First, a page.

Rosén, Klas8; Villanueva, José - Luis Gutiérrez8; Sundell-Bergman, Synnöve8; Solatie, Dina4; Kostiainen, Eila4; Turtiainen, Tuukka4; Roos, Per1; Pálsson, Sigurður Emil5; Skuterud, Lavrans6; Thørring, Håvard6; Skipperud, Lindis7; Popic, Jelena Mrdakovic7
1 Center for Nuclear Technologies, Technical University of Denmark2 Radioecology and Tracer Studies, Center for Nuclear Technologies, Technical University of Denmark3 Lund University4 Finnish Radiation and Nuclear Safety Authority5 Icelandic Radiation Safety Authority6 Norwegian Radiation Protection Authority7 Norwegian University of Life Sciences8 Lund University
The amount of natural radionuclides in the environment differs between the Nordic countries as shown by previous investigations and also by this study. Agricultural areas of high natural background are predominantly found in Sweden, Southern Finland and Norway while low background areas are typical for Iceland and Denmark. Thus, this study offers possibilities for studying behaviour of natural radionuclides under different conditions such as the influence of different soil types as well as the husbandry. Furthermore the areas also enable studying environmental behaviour of radium and other natural radionuclides under seemingly steady state conditions. However, migration and accumulation of natural radionuclides in cultivated soil is complex involving various processes. Thus, a long term goal of this study was to identify the implications of some of these processes by determining the soil to plant transfer for pasture land under the different conditions that prevail in the Nordic countries. The potential health hazards due to chronic ingestion of low concentrations of naturally occurring radionuclides are fairly unknown but the results of this study may provide valuable background information for assessing these radiation risks. The aim of this project has been to gain knowledge on the status of natural radionuclides in meadow and pasture land and in grassland plants in different Nordic countries and on the transfer of these radionuclides from soil/water to man via the milk/food chain (soil- meadow/pasture grass –cow-milk). Limited data are available on the mobility and the transfer of naturally occurring radionuclides in the ecosystems of the agricultural land. In addition, information concerning the concentrations in meat and dairy products is of interest for assessing exposures of humans to natural radionuclides. Soil characteristics are known to have significant impact on the mobility and uptake of natural radionuclides. Therefore, the uptake in relation to different soil types such as sandy, organic and/or clay soil was investigated. The use of fertilizers at some of the investigated farms has been considered but no analysis was performed on the content of natural radionuclides in fertilisers.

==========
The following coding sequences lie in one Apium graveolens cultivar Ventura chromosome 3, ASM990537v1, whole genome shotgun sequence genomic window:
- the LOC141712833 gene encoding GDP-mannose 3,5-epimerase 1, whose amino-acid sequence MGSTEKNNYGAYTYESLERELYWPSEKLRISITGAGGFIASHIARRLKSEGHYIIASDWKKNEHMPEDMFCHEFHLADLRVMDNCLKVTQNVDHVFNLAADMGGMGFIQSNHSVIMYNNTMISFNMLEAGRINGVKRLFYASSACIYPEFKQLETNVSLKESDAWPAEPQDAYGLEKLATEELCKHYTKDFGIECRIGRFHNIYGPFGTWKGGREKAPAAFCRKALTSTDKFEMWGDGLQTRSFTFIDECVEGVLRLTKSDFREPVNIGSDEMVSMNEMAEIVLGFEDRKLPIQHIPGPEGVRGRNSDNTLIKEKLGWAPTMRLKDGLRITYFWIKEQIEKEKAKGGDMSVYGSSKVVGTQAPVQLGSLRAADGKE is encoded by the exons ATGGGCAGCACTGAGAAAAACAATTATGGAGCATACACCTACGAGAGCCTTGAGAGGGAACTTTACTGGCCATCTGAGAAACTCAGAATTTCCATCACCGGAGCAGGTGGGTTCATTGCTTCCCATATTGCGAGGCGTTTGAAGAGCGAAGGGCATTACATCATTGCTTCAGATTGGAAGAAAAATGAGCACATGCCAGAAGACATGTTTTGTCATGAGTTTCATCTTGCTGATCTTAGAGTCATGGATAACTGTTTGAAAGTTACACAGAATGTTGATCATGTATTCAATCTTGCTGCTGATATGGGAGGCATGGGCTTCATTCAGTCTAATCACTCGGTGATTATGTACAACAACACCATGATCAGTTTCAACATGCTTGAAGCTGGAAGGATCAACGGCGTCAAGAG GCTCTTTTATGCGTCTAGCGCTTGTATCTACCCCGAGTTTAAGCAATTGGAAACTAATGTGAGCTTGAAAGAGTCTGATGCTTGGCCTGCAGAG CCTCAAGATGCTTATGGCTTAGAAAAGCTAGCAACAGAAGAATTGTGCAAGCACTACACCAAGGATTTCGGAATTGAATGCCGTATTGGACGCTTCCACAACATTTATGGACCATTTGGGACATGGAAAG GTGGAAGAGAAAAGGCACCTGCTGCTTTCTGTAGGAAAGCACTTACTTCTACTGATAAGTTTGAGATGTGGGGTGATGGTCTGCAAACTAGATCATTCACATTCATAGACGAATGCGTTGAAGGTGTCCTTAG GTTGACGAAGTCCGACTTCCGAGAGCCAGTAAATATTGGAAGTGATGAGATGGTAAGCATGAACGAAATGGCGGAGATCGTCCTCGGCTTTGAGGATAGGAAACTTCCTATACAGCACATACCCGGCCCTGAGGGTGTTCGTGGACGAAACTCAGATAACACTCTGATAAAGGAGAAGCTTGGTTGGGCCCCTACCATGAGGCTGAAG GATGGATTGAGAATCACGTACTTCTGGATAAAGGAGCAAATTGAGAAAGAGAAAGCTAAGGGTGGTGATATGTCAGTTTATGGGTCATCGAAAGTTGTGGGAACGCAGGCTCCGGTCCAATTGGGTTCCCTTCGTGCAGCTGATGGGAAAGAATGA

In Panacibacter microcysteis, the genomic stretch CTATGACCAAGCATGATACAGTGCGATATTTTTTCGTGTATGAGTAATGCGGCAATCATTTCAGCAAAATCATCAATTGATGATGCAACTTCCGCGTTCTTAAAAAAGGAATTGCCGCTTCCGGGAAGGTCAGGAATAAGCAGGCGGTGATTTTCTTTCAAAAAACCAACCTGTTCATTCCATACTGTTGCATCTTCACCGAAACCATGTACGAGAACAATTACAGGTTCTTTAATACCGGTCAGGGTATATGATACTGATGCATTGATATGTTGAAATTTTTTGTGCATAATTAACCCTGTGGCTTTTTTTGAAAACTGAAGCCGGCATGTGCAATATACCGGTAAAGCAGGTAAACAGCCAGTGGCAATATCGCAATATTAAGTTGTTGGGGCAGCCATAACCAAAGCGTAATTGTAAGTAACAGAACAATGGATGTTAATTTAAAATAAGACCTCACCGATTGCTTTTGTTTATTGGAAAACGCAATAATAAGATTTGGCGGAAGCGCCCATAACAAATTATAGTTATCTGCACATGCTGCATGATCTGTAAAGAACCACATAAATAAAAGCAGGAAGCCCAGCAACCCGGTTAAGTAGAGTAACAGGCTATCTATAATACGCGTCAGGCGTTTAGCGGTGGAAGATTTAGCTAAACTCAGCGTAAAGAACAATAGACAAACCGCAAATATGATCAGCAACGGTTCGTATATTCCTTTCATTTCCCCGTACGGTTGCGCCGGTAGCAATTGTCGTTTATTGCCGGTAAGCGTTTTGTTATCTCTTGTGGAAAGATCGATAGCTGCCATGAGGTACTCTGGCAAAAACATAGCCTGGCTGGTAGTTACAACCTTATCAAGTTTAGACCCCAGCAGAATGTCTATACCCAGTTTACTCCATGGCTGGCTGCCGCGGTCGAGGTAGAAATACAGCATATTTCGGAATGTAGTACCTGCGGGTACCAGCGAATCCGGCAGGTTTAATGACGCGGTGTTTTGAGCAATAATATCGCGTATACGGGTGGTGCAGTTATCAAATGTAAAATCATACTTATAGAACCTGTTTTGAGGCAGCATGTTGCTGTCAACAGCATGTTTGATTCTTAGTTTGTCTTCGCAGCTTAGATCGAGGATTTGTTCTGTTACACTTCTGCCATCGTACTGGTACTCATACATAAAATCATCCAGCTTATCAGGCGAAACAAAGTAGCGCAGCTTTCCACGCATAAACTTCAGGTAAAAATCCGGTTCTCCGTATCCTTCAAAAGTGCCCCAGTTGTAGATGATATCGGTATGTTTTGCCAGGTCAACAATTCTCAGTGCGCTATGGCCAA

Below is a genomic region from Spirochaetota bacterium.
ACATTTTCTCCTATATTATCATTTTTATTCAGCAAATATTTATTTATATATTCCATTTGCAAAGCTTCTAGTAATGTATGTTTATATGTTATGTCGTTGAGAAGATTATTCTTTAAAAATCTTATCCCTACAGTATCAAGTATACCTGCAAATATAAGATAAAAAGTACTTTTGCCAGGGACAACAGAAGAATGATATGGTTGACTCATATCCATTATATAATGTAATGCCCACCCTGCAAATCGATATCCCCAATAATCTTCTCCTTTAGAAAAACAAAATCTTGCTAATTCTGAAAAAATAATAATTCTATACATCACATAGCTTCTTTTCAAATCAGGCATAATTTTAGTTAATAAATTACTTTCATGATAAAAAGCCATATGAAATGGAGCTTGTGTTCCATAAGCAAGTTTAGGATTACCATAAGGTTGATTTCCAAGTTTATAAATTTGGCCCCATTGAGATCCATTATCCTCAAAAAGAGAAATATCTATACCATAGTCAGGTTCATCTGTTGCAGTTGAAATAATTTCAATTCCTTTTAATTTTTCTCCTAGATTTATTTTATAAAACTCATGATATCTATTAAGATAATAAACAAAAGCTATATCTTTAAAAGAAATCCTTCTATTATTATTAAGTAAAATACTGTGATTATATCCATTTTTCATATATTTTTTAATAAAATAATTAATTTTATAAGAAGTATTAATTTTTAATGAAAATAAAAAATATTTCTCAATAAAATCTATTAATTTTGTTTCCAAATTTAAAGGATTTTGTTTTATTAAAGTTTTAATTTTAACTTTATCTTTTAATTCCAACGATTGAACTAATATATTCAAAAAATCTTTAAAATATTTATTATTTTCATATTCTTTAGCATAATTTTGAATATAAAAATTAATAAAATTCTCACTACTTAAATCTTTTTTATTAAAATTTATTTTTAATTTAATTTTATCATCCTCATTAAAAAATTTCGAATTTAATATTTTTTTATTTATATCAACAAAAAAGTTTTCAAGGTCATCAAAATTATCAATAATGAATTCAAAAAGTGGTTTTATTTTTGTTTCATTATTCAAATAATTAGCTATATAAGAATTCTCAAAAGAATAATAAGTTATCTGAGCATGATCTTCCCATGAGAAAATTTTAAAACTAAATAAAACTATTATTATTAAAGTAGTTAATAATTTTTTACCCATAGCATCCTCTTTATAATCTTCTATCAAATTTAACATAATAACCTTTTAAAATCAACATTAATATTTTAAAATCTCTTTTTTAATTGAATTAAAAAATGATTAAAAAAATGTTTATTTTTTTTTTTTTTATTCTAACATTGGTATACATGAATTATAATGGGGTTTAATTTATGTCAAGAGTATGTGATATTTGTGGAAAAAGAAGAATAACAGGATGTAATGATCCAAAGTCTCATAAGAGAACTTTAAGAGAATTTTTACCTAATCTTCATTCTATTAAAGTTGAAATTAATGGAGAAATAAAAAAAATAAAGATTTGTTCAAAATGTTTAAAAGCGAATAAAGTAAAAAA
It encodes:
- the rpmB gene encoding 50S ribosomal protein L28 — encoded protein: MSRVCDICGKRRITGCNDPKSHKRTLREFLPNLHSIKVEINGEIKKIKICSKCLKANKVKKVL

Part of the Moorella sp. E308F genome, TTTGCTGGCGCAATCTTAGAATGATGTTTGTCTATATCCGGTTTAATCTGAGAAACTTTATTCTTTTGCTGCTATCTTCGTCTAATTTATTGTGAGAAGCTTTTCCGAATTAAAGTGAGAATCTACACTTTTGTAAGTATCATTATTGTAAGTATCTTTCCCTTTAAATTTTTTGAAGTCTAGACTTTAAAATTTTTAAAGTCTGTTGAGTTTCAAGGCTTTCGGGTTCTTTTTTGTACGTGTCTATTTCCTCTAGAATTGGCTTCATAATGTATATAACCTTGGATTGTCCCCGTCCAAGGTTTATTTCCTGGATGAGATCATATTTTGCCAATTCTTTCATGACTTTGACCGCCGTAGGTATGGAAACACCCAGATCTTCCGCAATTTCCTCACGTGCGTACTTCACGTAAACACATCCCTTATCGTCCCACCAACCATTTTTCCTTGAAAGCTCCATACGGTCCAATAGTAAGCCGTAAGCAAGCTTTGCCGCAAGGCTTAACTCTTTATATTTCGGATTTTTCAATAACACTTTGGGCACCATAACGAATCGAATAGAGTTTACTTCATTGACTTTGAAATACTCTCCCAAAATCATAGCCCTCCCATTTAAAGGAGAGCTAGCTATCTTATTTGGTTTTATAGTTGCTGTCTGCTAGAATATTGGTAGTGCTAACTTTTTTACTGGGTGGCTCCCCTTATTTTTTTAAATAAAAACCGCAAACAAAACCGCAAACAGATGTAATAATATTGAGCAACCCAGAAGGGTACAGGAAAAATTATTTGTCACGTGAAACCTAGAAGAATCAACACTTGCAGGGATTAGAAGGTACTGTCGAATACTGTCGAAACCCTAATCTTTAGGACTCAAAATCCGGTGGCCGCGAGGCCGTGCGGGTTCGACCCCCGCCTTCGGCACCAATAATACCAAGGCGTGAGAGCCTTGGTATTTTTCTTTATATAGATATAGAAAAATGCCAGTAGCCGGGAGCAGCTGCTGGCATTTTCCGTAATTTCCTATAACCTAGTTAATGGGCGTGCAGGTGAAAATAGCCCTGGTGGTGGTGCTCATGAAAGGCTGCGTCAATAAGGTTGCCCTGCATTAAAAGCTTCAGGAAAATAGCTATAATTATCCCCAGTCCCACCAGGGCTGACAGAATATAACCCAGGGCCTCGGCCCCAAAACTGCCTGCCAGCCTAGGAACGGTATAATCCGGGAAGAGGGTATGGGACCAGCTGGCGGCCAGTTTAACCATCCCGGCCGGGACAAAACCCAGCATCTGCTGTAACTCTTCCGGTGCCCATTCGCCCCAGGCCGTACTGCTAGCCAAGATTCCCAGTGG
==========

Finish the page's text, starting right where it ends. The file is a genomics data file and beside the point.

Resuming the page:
NKS-265; Natural Radionuclides and Cesium in soil; Grass; Milk; Water; Fodder; 238U; 235U; 232Th; 226Ra; 228Ra; 210Pb; 210Po; 40K; 137Cs